When Griffin was about a year old we (re)met a group of people that became dog training friends. I was interested in obedience (AKC) and agility (CPE, USDAA). Their interest was in an obscure sport called MondioRing. Seven years later, they’re competing/preparing to compete and 2 weekends ago they hosted their very first trial. I had planned on coming to help but then decided to enter Griffin in part of it (which also helps support events!)
MondioRing is like schutzhund in that it’s designed as a bitework things (think a choreographed/sport version of some police work) and has different sections. But unlike schutzhund, it’s not as scored on perfection and there is huge range in variation based of on what the hosts provide and the judge’s creativity.
The theme of this trial was ocean – so there were ocean -related helium balloon animals, a beach scene (chairs, beach balls), coral reef things, a curtain of jellyfish decorations and other things like that.
Dogs are required to have some sort of specific socialization test. Griffin has not done the Canine Good Citizen test so we took a temperament test part on Friday night which he easily passed (including a 1 min out of sight stay!). We were able to do training on the field and around the decorations. Griffin had not trained with the jumps – this would be optional in the trial but we decided to test and see. The long jump is like AKC but 3x as long and the handler stands at a close corner instead of the far corner. On first try he did it with me running but on stationary repetitions he didn’t. We tried the hurdle – 1 meter – which we were able to work up to in a few repetitions (1/3+ higher than his agility jump height). The jump has displacable bars but they look like solid panels. Once we added the lower panel he tried to bash through it with his head – not that he was tired, but that he thought that was the exercise. After two tries we gave up for the immediate future. It was fun to see that he’s such a decent jumper and could handle the added height!
On Saturday we ended up with huge errors on almost every exercise. On some he did not do well and on some I made handler errors. I think the only part that went well was a retrieve (a fake shark, tossed through the jellyfish curtain.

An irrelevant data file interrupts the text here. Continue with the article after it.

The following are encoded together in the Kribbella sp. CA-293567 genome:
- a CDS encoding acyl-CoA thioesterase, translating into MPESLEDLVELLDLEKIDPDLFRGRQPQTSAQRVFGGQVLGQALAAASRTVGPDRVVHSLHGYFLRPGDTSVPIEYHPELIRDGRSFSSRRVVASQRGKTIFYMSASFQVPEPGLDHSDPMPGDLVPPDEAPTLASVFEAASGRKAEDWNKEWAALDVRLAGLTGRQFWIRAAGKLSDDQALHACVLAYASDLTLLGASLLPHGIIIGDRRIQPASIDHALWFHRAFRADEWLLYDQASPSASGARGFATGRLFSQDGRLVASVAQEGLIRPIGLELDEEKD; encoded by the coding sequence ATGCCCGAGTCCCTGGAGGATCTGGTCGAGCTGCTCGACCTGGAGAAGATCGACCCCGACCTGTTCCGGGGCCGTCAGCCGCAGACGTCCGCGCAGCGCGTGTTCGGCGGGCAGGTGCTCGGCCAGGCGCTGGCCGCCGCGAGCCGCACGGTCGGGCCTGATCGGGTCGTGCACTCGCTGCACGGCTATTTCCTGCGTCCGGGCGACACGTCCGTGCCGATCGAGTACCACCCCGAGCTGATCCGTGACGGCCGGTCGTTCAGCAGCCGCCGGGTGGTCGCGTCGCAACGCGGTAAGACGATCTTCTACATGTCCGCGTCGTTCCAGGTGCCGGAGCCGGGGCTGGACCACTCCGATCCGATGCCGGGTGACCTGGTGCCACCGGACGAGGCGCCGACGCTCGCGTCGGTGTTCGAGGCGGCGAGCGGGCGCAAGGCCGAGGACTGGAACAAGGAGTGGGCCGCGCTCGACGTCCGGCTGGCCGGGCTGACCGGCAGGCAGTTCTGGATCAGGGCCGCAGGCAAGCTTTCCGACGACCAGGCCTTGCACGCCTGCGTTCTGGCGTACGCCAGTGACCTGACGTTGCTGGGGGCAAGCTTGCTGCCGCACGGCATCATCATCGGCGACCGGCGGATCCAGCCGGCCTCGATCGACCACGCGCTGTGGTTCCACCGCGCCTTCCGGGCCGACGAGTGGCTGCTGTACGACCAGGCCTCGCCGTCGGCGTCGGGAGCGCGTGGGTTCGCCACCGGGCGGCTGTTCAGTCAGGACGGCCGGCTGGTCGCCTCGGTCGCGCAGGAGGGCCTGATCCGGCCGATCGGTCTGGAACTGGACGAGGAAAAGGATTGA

Saturday night we did training and did decide to retry on Sunday. I was more prepared as a handler, the test was better suited for us, and I did play/movement between exercises rather than heeling. Here’s the order of exercises for Sunday:
– Introduction – dog on informal down stay while confirming the judge has the right score book, etc (so different from AKC/etc where you are supposed to be semi-anonymous!).
– 20 meter go out – Once the dog passes the markers he can be called right back. This is the one I trained the most in the few days before the event. He used to be able to do it very far but we had only worked up to 14 meters before the trial! But he did it!
– Heeling – Around some decorations. It was long. He wandered but came back and the rest was great.
– 1 min out of sight stay- The time starts when the handler is out of sight, not when walking away. The blind was 3x (or more?) further away than the previous day and the dogs were placed behind an object – all but one level 1 dog sat up to watch the handler. Griffin got up right when he went down – I forgot and said “STAY” instead of “Wait!” and on the”S” in stay he sat up (thinking sit!). They let us retry – but no success.
– Food refusal – Someone behind a tree tossed food out while Griffin was on a down stay and I walked away. The food was about 12″ from his feet. When cued, I returned to him and heeled him away. This was much easier than the previous day when someone walked up to him to set the food down (the approach made him get up, not the food – he’s a friendly retriever!).
– Position changes – somehow this was really good. He is NOT normally good at this! 5 meters away.
– Retrieve – the object is almost anything safe. This time it was a plastic kid sand pail. Easy.
The judge and judge-in-training made nice comments about our position changes and retrieve. They tried to make nice jokes about him being a retriever – but I promise many (most) still need to be trained to retrieve. Mine are all in that category!
Even without the stay we got enough points to pass and earn the level 1 obedience title. That was a fun accomplishment and it’s a great thing to be able to share.
Here’s a video at some of our best parts (positions and retrieve!)